The 2nd Level Wall

There's a really excellent thread on the CoTH Dressage forum right now titled "Why does there seem to be a second level wall?"  The answers have ranged from "not enough time", to "would rather school flying changes and wait to show at 3rd" to "double bridles are allowed at third" to "the second level tests are awkward" to "it's where the holes in your aids and training show up."  That thread, along with my lessons lately, have been making me think a lot, and I'd love to hear your opinions too.

My trainer is really on to something with focusing on getting me to ride from my seat, and getting my seat positioned properly to conduct Connor's energy properly.  The way Connor moves has changed a lot in the last month - it feels like we're moving slower, but covering the same amount of ground with fewer strides.  Less racing with his front end, and a whole lot more sitting and energy production from the hind end.  I have also felt self-carriage for the first time ever in the past few months.

Two years to get from here...

For the first time, I can really see the allure of pure Dressage - but it took years of work to get to the cool stuff.  I think that's why people don't "get" or gravitate toward Dressage in general - because it takes so much time and effort to get to where it feels cool.  Jumping feels cool from the first time you jump a crossrail, even if it's not perfect.  Dressage takes drilling on both your part and your horse's part, hours of practicing things that a lot of people describe as "mind-numbingly boring" until one day you get one stride of true self-carriage that is just awesome, and you want MORE of that feeling, and then you're hooked.

...to here...(I really need some current Dressage pictures...)

I am no industry expert, and I have never shown past Training (though we would be showing 1st/schooling 2nd now if I was interested in doing a straight Dressage show at this time), but it seems to me like people don't make it past 2nd because it means you've slogged through all the "boring stuff" (or maybe even enjoyed it), spent hours chasing away your positional demons, and you've decided you WANT to be a Dressage rider - not an eventer playing at Dressage, or someone trying to give your baby horse experience at any shows you can get.  I've been both.

An eventer chimed in on the CoTH thread this morning and summarized my thoughts perfectly.  Her post is quoted in its entirety below:

I’ve read through this thread with interest as I incorporate a lot of dressage into my training for eventing and jumpers, but not necessarily as an end unto itself. After last night’s dressage lesson, I thought I would pop in here and write some thoughts down as to what I think of the “2nd level” wall, as someone coming in originally from another discipline. Last night my trainer and I were focusing on canter work and for the first time I felt what a nice collected canter is with self carriage. We had it for just a few strides, but the feeling was incredible. My trainer said: “that is the feel we are going for. It is the kind of thing that will serve as the basis for the collection that is needed in 2nd and 3rd level dressage”.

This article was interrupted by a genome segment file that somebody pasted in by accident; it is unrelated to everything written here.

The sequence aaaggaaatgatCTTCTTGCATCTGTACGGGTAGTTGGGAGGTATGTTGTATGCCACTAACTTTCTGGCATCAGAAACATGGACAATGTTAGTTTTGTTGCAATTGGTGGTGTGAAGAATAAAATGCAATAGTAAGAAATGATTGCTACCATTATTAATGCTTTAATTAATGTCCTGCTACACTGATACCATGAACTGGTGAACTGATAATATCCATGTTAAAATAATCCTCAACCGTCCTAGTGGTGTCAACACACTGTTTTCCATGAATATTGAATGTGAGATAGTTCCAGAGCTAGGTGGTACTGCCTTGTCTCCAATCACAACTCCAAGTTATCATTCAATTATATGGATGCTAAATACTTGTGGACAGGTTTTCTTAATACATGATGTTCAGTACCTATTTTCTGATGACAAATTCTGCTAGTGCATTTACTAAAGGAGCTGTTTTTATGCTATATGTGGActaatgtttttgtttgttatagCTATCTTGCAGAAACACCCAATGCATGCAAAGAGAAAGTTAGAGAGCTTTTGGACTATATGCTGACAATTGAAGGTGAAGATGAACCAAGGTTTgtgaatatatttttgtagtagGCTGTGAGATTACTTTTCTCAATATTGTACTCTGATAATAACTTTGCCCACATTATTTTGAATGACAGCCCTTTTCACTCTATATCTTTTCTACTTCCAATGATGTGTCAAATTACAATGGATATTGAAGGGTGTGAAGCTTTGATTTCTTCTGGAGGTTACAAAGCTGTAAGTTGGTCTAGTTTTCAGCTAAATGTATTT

If that is the case, I can certainly understand what this “wall” is all about. It took a LOT of dedicated work over the winter to get my event horse to the point where he had more uphill balance and could begin carrying himself. Then going from that to what we felt a bit of last night was even more work. Yes, it was fun to experience that. To produce that type of ride consistently is going to taken even more work. It will be well worth it, but my impression is it cannot be rushed because the horse needs to develop the strength and balance to go that way all the time. 

As a relative newcomer to pure dressage, training and some aspects of first level feel like the foundations of good training, the type of basics that every horse should have. Good transitions and the ability to show bend in each direction (ie the 20m circles) are important no matter what the discipline. When I looked at the requirements in the 2nd level tests, it looks like the beginnings of more specialized work. Although I’ve schooled my horse in the individual elements present in the 2nd and 3rd level tests (simple change, flying change, SI, renvers, etc.) I wouldn’t necessarily say we are ready to put them all together in a test.